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Glenohumeral Osteoarthritis: The Role for Orthobiologic Therapies: Platelet-Rich Plasma and Cell Therapies


JBJS Rev. 2020 Feb;8(2):e0075. doi: 10.2106/JBJS.RVW.19.00075.

Luciano A Rossi 1Nicolás S Piuzzi 1 2Shane A Shapiro 3 4

Author Information

1 Hospital Italiano de Buenos Aires, Buenos Aires, Argentina.

2 Department of Orthopaedic Surgery, Cleveland Clinic, Cleveland, Ohio.

3 Department of Orthopedic Surgery, Mayo Clinic, Jacksonville, Florida.

4 Mayo Clinic Center for Regenerative Medicine, Rochester, Minnesota.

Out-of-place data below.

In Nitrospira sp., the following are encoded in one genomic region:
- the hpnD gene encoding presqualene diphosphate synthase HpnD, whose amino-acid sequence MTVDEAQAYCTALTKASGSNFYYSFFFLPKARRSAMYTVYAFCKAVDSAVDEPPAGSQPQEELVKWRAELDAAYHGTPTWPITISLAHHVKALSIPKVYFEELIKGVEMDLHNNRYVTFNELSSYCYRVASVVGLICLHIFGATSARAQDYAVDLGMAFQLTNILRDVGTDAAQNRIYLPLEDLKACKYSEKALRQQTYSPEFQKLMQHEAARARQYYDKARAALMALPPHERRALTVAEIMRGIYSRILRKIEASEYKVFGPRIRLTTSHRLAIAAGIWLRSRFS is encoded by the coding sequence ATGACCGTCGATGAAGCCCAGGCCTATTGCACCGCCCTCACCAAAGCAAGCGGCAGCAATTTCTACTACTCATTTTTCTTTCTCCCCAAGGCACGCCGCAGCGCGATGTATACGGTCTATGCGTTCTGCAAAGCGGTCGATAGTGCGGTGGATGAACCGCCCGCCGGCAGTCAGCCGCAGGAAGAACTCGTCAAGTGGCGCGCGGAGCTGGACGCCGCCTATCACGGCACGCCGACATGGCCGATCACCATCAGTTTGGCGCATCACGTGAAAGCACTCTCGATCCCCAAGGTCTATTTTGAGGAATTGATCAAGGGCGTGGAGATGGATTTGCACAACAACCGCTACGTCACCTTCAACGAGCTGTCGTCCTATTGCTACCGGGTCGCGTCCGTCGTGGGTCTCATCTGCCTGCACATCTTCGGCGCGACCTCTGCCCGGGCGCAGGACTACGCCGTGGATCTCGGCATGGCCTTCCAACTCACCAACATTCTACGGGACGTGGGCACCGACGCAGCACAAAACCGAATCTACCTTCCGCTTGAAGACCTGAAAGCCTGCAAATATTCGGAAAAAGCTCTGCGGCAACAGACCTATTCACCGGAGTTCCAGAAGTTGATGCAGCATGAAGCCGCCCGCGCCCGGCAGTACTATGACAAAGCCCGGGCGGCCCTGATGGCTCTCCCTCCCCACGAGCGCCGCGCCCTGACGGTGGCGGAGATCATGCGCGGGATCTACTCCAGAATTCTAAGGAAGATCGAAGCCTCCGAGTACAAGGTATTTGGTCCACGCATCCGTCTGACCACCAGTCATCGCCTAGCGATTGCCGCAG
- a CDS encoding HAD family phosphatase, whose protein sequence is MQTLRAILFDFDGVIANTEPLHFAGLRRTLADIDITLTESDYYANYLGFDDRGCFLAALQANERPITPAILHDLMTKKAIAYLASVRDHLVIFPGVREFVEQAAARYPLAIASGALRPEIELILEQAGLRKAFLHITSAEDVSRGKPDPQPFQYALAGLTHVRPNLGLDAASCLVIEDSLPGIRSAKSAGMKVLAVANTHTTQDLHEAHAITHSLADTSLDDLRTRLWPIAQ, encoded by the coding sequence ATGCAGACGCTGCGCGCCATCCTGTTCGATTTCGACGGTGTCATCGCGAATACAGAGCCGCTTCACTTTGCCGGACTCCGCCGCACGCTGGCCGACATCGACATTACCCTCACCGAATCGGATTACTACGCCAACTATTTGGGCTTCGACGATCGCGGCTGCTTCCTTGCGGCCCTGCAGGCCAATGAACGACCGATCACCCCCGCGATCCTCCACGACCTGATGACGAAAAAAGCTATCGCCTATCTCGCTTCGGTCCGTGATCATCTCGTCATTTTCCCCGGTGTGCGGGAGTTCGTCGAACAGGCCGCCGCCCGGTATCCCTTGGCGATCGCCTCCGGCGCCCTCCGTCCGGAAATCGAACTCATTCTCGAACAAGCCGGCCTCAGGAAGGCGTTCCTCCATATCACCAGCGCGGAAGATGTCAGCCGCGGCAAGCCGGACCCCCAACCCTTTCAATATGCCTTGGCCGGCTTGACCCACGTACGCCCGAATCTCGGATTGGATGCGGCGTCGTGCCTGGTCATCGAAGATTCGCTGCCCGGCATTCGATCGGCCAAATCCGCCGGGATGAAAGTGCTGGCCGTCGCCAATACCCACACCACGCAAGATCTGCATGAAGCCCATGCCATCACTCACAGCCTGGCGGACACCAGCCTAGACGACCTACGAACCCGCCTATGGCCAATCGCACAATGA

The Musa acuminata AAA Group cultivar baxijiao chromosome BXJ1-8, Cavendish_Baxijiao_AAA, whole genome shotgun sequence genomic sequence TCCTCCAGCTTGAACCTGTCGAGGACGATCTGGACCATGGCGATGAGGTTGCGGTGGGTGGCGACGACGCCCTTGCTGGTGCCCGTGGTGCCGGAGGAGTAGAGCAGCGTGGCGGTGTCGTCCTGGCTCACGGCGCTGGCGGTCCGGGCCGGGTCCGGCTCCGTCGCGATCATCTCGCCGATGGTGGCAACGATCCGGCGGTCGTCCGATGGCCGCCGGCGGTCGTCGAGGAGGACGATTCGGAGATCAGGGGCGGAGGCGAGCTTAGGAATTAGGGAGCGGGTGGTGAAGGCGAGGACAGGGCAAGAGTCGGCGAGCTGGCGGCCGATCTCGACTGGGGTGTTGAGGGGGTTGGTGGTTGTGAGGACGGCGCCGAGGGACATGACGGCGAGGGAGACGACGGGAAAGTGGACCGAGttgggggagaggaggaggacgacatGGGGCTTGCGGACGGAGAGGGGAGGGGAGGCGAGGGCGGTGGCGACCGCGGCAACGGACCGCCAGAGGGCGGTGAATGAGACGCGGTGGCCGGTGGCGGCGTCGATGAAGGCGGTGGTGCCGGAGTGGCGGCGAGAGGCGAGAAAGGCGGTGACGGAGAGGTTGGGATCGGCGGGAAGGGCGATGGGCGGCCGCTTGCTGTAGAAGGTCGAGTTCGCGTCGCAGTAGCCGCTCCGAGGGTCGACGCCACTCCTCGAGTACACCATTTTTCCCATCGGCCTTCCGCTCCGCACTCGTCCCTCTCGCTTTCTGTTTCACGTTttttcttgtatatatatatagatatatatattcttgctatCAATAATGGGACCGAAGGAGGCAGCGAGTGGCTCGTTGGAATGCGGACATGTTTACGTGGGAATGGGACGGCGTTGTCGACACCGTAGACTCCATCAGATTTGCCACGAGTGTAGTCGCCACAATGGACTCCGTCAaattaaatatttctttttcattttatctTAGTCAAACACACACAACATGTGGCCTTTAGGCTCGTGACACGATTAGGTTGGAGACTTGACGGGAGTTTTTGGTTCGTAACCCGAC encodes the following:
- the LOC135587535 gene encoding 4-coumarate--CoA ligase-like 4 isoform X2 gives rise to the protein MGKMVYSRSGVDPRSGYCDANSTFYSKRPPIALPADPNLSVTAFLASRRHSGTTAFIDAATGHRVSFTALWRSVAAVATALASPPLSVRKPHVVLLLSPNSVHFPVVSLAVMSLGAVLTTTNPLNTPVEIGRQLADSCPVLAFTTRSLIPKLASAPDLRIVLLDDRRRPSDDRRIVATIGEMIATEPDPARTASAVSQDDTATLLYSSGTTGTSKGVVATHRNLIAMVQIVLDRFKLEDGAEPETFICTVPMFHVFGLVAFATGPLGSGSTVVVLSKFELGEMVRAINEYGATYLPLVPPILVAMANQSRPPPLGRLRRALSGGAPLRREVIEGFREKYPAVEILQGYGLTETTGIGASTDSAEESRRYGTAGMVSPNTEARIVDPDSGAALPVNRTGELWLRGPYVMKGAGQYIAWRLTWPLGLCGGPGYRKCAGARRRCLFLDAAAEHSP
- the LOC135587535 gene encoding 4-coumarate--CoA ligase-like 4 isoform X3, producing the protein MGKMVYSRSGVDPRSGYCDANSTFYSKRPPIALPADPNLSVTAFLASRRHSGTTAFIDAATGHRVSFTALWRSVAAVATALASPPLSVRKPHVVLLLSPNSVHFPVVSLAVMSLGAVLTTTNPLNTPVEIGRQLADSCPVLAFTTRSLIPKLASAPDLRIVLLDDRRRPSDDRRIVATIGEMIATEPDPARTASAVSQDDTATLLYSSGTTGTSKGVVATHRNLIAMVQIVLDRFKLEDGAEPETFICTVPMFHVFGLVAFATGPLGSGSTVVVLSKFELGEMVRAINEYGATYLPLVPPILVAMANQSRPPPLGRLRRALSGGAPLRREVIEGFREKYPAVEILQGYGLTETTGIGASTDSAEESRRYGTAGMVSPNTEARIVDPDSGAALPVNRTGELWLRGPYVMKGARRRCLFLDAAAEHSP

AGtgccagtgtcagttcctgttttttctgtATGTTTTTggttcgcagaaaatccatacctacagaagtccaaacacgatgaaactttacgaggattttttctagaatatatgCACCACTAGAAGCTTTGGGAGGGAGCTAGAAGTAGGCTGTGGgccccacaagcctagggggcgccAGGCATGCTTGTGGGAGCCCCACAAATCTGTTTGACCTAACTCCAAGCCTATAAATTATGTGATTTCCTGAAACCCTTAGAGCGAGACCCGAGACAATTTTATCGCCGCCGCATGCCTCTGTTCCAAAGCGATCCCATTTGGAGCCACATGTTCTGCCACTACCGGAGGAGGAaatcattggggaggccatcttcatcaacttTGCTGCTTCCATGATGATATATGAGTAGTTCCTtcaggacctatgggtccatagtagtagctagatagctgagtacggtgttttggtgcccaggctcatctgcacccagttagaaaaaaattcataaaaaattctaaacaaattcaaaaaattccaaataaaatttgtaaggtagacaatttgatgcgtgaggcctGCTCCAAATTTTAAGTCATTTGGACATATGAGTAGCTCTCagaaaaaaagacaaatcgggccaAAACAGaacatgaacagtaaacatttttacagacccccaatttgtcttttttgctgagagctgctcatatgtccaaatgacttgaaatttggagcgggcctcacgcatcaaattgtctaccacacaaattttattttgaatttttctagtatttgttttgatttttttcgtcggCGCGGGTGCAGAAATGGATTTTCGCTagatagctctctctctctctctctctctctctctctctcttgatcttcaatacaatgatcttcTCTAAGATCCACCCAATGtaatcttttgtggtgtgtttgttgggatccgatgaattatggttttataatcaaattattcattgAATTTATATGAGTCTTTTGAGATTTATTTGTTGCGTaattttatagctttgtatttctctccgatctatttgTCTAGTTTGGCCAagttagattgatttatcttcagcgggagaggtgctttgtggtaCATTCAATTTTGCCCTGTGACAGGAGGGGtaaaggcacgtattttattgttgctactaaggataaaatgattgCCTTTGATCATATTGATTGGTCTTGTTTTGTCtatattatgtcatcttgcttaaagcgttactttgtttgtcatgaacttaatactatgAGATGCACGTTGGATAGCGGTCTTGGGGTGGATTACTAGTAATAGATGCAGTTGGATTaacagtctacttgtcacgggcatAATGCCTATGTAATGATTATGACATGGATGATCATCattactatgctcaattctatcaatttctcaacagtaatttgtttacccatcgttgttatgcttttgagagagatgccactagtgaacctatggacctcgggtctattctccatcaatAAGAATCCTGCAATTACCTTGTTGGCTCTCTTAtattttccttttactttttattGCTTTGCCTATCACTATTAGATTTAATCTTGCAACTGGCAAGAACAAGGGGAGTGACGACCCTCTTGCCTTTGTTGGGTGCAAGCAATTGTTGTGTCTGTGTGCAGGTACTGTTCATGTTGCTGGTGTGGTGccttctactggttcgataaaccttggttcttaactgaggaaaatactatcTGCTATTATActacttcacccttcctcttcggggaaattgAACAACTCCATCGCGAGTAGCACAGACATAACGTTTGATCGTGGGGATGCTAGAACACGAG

The glenohumeral (GH) joint ranks third on the list of the large joints that are most commonly affected by osteoarthritis, after the knee and the hip. General nonsurgical modalities, including changes in daily activities, physical therapy, pharmacotherapy, and corticosteroid injections, constitute the mainstay of treatment. Most of these options, however, have shown moderate and short-term effectiveness. Arthroplasty techniques have proven to be successful for elderly patients. Nevertheless, replacement options are not optimal for younger patients because their functional demands are higher and prostheses have a finite life span. This has led to the search for new nonoperative treatment options to target this subgroup of patients. It has been suggested that orthobiologic therapies, including platelet-rich plasma (PRP) and cell therapies, present great promise and opportunity for the treatment of GH osteoarthritis. Despite the promising results that have been shown by cell therapies and PRP for treating degenerative joint conditions, additional studies are needed to provide more definitive conclusions.